A few months ago, I got a hint that Mira’s moving in was, in part, a way for her to escape from some form of domestic abuse next door. Late one night I heard her making distress sounds in her penthouse suite. I got up and walked over to her. Mira was sitting erect in the dark, staring out through the sliding glass door to the deck outside. I couldn’t see anything in the dark, but I turned on the deck light—and there he was: a stocky male cat looking up at Mira. “Roy!” I thought. I stood next to the window and tapped on it, close to him. Roy hissed at me, and then he turned and ran off the deck.

That night Mira slept in bed with me, rolled into a tight ball, pressed against my heart. So, perhaps I did something good for her as well. Which is as it should be.

 

The Non Sequitur

A few weeks ago yet another big man was being accused of sexual harassment, and I was talking this over with some old friends—“old” in two ways: women I’ve known a while and also women, like me, of a certain age.

“What he did was nothing,” one of these women said. “Anybody our age who has ever had a job has dealt with things like this.”

“Actually,” another put in, “in some contexts it would be considered a compliment to have a man come on to you. It’s what we used to call flirting.”

Flirting? The anger that came up in me was utterly disproportionate to the company, to the topic, to what was called for in the moment. Still, I was mad, and I jumped into this conversation with both feet. In an I-am-not-kidding voice, I observed that kissing a woman twenty-five years younger than you on the mouth at a party is not flirting—and is especially not flirting when she neither expects nor wants that kiss.

“And an older man asking a young woman how she feels about having an affair with an older man?” I said, “That’s just creepy!”

Well, perhaps it is, but why was I so angry about it? Where did that reaction come from?

It’s not that I’ve been the recipient of so very many salacious moves in my life. I’m tall, bespectacled, flat-chested, and I have what someone once described to me as a Modigliani face. I’m not the sort of woman who inspires such advances—yet they frighten me. I think that’s because I’m also not the sort of woman who handles them well. As the child of alcoholics, I’m grateful for attention. Yet having grown up with the double standards of the 1950s—men can do anything; women have to handle whatever comes at them—and a certain kind of attention scares me.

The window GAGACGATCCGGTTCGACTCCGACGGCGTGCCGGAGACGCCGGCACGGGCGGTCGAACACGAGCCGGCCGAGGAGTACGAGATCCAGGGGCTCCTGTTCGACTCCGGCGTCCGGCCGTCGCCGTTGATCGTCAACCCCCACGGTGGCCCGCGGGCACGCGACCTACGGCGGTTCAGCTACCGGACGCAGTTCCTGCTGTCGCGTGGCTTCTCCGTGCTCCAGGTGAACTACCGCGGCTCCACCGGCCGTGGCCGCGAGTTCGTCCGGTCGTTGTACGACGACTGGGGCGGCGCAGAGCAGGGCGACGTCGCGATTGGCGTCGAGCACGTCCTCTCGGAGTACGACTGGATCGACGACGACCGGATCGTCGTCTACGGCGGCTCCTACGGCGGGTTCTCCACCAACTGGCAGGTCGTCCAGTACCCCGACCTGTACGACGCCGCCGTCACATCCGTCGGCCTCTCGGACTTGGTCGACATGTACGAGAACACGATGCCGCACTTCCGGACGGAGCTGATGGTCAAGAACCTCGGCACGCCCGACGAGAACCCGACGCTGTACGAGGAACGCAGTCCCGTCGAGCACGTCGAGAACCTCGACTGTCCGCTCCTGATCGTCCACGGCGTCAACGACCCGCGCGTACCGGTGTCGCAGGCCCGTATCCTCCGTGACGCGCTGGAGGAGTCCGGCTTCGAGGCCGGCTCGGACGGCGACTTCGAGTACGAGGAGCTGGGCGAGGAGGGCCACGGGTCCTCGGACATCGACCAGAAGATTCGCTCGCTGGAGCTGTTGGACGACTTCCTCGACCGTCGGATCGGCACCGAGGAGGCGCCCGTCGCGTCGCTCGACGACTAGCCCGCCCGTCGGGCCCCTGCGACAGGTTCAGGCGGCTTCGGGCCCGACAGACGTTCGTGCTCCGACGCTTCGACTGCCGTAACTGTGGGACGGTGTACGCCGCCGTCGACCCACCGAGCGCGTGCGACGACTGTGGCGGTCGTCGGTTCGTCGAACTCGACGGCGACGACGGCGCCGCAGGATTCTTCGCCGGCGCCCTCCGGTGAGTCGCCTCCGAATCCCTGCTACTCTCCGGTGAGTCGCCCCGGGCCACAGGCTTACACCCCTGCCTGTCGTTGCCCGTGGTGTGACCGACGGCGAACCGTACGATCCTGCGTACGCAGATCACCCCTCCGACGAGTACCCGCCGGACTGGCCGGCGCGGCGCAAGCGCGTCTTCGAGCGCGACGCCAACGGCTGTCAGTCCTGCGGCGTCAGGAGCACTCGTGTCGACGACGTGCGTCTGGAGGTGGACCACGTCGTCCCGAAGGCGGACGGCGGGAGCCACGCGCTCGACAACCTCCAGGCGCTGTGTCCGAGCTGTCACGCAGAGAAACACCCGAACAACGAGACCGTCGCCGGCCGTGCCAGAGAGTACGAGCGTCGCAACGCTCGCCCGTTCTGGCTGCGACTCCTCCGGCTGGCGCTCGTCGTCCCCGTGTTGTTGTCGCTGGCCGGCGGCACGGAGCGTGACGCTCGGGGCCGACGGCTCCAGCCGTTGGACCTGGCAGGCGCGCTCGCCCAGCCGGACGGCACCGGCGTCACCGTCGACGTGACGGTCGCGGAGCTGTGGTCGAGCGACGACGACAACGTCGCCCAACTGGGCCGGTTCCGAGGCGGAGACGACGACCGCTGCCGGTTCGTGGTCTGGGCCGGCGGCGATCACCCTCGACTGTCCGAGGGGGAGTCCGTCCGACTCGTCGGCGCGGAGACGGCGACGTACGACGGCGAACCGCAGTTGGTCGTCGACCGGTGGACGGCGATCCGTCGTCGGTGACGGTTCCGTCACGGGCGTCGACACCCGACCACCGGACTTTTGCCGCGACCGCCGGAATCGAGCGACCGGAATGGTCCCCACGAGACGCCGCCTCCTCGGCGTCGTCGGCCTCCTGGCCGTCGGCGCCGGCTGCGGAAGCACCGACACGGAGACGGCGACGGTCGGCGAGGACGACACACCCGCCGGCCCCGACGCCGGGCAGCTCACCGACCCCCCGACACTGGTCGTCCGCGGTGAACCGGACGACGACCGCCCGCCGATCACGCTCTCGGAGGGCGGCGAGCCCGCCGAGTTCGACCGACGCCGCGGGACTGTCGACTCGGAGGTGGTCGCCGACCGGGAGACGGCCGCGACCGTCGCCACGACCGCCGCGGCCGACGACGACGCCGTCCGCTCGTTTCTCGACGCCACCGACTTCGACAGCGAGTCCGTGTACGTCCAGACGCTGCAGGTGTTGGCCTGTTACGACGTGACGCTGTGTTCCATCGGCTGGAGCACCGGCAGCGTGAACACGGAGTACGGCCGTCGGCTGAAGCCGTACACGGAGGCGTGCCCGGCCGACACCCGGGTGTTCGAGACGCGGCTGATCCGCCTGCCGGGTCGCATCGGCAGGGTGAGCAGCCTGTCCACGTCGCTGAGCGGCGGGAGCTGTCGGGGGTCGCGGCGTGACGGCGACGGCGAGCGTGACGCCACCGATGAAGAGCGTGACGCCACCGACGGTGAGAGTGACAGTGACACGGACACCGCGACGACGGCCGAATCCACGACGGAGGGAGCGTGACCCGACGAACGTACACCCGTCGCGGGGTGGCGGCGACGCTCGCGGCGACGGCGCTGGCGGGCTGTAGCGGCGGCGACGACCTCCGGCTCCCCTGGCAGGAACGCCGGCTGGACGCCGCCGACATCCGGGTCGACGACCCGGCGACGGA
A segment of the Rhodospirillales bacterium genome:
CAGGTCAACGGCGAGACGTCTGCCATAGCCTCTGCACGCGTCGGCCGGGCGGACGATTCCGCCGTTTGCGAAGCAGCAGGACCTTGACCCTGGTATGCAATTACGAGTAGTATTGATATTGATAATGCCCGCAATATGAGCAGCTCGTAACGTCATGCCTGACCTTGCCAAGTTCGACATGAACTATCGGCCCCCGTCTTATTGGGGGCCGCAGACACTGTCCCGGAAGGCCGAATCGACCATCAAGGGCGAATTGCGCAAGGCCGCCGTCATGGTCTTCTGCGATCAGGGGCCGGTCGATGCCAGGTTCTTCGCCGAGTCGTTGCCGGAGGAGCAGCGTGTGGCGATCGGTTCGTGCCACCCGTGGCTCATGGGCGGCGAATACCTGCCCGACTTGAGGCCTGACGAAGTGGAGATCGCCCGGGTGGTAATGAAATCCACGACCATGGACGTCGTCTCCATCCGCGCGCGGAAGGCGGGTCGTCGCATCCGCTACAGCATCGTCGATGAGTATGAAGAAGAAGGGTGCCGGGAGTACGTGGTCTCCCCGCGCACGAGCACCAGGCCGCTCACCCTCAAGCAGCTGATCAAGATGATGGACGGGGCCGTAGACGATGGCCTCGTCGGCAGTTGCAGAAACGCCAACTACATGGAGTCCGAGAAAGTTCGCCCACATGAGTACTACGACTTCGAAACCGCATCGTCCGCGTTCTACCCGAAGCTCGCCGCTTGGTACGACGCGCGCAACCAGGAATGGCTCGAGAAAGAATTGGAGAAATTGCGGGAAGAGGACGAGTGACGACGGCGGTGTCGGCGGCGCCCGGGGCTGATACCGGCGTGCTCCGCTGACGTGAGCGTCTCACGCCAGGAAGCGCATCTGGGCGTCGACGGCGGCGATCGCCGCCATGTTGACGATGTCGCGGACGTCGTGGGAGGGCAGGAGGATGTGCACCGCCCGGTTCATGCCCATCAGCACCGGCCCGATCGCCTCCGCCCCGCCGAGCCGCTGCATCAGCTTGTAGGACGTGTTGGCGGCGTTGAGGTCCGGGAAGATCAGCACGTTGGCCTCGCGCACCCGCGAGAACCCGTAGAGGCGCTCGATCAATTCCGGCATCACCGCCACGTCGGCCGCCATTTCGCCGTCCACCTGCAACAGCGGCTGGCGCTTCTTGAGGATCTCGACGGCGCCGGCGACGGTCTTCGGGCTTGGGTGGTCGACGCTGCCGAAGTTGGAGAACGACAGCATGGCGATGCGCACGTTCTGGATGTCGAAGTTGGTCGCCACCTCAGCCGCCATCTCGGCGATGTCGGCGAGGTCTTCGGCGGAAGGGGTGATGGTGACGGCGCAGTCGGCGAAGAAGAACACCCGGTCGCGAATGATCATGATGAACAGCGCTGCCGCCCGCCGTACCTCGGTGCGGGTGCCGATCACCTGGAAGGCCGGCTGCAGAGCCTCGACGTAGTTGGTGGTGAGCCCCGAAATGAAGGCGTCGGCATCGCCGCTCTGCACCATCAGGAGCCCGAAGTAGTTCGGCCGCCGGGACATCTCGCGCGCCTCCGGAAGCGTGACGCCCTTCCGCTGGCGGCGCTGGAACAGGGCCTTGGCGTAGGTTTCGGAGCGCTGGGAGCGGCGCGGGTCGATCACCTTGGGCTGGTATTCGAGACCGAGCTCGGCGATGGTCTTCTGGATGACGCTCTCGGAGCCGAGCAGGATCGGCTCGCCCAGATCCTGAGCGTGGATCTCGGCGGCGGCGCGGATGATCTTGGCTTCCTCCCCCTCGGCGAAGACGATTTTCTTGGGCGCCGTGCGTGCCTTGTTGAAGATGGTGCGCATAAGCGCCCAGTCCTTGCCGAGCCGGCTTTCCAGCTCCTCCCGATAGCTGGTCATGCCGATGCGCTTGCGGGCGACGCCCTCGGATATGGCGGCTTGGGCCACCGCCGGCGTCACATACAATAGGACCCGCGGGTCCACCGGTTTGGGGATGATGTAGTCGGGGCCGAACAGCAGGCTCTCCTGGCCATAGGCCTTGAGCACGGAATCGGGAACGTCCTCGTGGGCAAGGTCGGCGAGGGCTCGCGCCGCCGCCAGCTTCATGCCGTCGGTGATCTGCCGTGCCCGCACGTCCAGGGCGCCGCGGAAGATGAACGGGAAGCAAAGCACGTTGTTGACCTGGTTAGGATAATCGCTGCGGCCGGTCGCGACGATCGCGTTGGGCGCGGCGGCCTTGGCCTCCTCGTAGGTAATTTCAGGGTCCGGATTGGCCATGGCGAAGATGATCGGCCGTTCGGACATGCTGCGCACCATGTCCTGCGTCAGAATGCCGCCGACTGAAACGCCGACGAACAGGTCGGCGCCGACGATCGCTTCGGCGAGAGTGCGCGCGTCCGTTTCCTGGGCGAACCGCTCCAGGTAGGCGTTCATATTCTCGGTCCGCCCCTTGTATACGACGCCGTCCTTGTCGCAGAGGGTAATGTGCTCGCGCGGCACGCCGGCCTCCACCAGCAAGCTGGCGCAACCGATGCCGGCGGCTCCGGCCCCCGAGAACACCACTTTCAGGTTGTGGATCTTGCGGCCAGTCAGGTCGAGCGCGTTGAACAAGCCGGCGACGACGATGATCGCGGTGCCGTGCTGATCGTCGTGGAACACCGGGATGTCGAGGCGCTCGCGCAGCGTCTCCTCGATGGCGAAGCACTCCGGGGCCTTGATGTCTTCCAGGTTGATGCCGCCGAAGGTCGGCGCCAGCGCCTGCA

And when the man throwing out loaded compliments to women isn’t some movie producer or sports star or blowhard talk show host, when he’s a state governor and a liberal politician, when he sponsors egalitarian legislation and says all the right things from a podium, when he’s the kind of person you want to trust—it’s all the more horrible.

I don’t have a really pithy and incisive wrap-up for this. The other day I was in the Costco parking lot, trying to figure out what exit to take so I would end up traveling north on the road my GPS had identified as the route home, when I stopped in front of some workmen who were obviously taking a break. I rolled down my window, and asked, “Can you tell me which of these roads is ____ (whatever the name was)?”

“Hi!” one of the men called out. “Nice hair!”

It was a bit of a non sequitur. “Thanks,” I said. I asked again about the road, but the compliment wedged in me. There’s no other word for it. Getting my directions, I drove away, thinking, Nice hair. Well, good. The fifteen minutes that morning with a hair dryer and brush had been worth it. I turned onto the right road. Nice hair. I patted it… and then I groaned. What was wrong with me! How could it matter—at all!—that some guy in a Costco parking lot had approved of my hairstyle. Miles on and minutes later, I was still thinking, Nice hair! By then I had to laugh.

It’s one of the things I like the very least about myself. I am so hungry for praise that the odd compliment, a little personal attention, is like manna for me—especially when it comes from a man. When I was growing up, it was a man’s attention that mattered.

I remember the first time I ever received male approval. I was fifteen. I was at a football game with some girlfriends. I had just gotten contact lenses and that day I was wearing a padded bra. A group of boys from the rival school walked past our little clutch, and I heard one of them say, “Tall one, mmm,” and I knew he meant me.

I also knew that the impression I’d made was artifice and that if we’d had even a ten-minute conversation, his interest would probably dissipate. Still, the feeling of receiving that superficial approval was so sweet that I remember it even now, sixty years later.

Last week in my Zoom hatha yoga class, the teacher spoke about what a challenging time this year—and perhaps especially this winter—has been for so many people. “We’re not at our best,” she said, “any of us.”